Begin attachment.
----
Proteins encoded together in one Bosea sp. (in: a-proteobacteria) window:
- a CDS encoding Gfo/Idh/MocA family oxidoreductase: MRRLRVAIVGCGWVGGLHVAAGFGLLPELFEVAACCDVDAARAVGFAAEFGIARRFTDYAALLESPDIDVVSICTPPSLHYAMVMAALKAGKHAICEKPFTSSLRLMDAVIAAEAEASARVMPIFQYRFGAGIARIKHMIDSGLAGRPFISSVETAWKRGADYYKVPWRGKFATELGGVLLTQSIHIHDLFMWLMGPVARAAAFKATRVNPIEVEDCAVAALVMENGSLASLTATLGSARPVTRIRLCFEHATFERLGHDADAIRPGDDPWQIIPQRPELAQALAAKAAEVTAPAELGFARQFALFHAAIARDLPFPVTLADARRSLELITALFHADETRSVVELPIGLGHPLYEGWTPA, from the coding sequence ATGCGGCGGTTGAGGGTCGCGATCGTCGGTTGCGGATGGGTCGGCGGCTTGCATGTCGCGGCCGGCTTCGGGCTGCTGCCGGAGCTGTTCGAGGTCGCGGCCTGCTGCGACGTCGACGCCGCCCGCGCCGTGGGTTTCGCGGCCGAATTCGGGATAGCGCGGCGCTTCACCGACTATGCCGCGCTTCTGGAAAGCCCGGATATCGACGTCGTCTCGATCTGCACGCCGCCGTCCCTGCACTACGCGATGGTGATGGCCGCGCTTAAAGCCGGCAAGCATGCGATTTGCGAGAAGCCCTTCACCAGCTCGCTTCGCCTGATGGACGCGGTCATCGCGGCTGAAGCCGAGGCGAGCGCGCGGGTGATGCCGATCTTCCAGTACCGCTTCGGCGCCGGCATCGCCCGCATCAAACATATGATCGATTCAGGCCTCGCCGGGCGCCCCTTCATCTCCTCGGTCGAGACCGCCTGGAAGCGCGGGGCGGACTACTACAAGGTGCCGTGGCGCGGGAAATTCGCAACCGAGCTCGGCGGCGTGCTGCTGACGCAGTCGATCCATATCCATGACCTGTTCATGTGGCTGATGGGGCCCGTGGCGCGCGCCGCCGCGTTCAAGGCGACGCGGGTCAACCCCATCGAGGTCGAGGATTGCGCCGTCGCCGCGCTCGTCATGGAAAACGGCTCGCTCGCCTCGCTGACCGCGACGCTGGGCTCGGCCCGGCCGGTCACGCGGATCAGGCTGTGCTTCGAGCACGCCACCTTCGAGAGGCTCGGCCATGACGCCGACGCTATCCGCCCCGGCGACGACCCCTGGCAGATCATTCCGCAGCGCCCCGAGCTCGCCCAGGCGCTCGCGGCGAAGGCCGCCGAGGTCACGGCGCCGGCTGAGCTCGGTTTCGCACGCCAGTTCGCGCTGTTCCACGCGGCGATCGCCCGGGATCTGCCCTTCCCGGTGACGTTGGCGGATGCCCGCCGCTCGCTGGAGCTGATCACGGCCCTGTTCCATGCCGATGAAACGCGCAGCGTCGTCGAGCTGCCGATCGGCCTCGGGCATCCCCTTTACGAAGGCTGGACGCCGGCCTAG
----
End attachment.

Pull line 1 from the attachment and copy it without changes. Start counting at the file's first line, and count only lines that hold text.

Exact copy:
Proteins encoded together in one Bosea sp. (in: a-proteobacteria) window: